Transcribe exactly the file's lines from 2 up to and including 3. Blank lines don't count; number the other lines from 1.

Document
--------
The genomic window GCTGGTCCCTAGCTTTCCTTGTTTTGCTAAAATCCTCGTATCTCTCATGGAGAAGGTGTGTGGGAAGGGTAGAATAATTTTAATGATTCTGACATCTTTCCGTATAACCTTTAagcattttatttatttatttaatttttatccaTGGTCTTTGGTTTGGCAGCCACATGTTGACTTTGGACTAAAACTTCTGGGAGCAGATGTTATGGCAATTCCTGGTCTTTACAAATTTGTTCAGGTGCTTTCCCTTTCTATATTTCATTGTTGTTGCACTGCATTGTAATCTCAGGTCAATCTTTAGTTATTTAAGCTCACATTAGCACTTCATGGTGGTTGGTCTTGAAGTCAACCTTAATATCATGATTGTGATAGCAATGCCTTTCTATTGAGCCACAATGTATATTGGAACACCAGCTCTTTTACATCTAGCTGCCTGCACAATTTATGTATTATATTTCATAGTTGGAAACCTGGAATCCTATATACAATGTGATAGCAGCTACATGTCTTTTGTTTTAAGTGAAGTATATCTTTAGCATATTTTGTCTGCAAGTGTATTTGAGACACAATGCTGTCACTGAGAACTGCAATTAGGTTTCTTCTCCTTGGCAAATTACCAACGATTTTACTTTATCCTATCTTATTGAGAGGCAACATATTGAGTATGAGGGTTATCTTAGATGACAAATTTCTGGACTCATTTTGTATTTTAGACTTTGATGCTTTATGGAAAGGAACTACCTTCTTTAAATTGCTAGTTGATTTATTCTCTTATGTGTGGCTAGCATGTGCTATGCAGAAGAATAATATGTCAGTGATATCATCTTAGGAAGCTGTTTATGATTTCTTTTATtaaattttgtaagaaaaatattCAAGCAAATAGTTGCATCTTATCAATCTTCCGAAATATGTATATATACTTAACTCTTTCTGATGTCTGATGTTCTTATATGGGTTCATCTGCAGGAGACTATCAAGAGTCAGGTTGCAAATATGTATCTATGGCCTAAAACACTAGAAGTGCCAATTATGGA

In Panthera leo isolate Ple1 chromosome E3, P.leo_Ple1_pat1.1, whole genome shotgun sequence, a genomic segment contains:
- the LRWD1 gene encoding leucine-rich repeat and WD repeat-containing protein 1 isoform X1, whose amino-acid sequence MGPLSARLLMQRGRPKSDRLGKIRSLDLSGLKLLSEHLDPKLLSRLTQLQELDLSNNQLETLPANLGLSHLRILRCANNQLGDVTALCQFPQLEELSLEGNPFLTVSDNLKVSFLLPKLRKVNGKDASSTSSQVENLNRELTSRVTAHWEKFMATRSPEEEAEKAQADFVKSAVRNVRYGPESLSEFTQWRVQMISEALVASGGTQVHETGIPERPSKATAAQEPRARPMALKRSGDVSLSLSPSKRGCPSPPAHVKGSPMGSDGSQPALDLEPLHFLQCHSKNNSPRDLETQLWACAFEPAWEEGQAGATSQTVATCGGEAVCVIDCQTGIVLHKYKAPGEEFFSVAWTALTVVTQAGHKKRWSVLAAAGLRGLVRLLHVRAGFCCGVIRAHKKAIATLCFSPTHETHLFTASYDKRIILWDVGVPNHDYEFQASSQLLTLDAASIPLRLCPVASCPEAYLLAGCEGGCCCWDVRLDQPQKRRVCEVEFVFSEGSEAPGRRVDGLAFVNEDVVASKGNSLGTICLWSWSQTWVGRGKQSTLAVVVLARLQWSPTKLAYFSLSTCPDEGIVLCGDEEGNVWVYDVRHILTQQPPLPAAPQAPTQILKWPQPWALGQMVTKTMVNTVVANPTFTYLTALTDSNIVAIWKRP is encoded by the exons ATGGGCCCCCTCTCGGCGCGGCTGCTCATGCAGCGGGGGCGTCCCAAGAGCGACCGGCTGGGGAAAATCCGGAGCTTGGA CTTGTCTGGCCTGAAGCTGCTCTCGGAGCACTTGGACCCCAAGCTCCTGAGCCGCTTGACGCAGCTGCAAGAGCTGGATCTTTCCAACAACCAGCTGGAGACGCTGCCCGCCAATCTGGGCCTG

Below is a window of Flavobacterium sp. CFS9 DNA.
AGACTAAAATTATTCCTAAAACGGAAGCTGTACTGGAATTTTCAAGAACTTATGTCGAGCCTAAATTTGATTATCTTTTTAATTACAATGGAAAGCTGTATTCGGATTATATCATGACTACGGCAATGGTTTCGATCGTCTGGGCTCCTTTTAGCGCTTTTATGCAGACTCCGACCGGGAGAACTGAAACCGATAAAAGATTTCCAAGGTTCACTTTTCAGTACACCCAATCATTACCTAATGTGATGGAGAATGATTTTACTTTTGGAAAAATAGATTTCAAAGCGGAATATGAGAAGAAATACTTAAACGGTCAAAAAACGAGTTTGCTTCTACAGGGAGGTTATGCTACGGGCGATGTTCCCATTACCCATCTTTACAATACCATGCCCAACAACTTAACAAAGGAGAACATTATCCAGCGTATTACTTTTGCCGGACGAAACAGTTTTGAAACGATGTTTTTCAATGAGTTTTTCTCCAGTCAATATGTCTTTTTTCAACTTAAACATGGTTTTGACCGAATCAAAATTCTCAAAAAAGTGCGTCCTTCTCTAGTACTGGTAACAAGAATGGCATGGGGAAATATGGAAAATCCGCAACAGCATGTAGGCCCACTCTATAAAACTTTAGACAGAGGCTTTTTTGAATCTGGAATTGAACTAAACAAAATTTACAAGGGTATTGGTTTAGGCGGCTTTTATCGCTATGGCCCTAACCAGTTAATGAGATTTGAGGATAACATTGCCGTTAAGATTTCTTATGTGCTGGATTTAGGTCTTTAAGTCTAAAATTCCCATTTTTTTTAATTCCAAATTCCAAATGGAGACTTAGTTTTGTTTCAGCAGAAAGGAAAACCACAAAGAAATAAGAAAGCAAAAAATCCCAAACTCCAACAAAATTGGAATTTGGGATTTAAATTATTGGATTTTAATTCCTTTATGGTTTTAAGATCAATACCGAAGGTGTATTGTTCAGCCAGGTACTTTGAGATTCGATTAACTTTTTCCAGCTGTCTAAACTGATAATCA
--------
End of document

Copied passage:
In Panthera leo isolate Ple1 chromosome E3, P.leo_Ple1_pat1.1, whole genome shotgun sequence, a genomic segment contains:
- the LRWD1 gene encoding leucine-rich repeat and WD repeat-containing protein 1 isoform X1, whose amino-acid sequence MGPLSARLLMQRGRPKSDRLGKIRSLDLSGLKLLSEHLDPKLLSRLTQLQELDLSNNQLETLPANLGLSHLRILRCANNQLGDVTALCQFPQLEELSLEGNPFLTVSDNLKVSFLLPKLRKVNGKDASSTSSQVENLNRELTSRVTAHWEKFMATRSPEEEAEKAQADFVKSAVRNVRYGPESLSEFTQWRVQMISEALVASGGTQVHETGIPERPSKATAAQEPRARPMALKRSGDVSLSLSPSKRGCPSPPAHVKGSPMGSDGSQPALDLEPLHFLQCHSKNNSPRDLETQLWACAFEPAWEEGQAGATSQTVATCGGEAVCVIDCQTGIVLHKYKAPGEEFFSVAWTALTVVTQAGHKKRWSVLAAAGLRGLVRLLHVRAGFCCGVIRAHKKAIATLCFSPTHETHLFTASYDKRIILWDVGVPNHDYEFQASSQLLTLDAASIPLRLCPVASCPEAYLLAGCEGGCCCWDVRLDQPQKRRVCEVEFVFSEGSEAPGRRVDGLAFVNEDVVASKGNSLGTICLWSWSQTWVGRGKQSTLAVVVLARLQWSPTKLAYFSLSTCPDEGIVLCGDEEGNVWVYDVRHILTQQPPLPAAPQAPTQILKWPQPWALGQMVTKTMVNTVVANPTFTYLTALTDSNIVAIWKRP is encoded by the exons ATGGGCCCCCTCTCGGCGCGGCTGCTCATGCAGCGGGGGCGTCCCAAGAGCGACCGGCTGGGGAAAATCCGGAGCTTGGA CTTGTCTGGCCTGAAGCTGCTCTCGGAGCACTTGGACCCCAAGCTCCTGAGCCGCTTGACGCAGCTGCAAGAGCTGGATCTTTCCAACAACCAGCTGGAGACGCTGCCCGCCAATCTGGGCCTG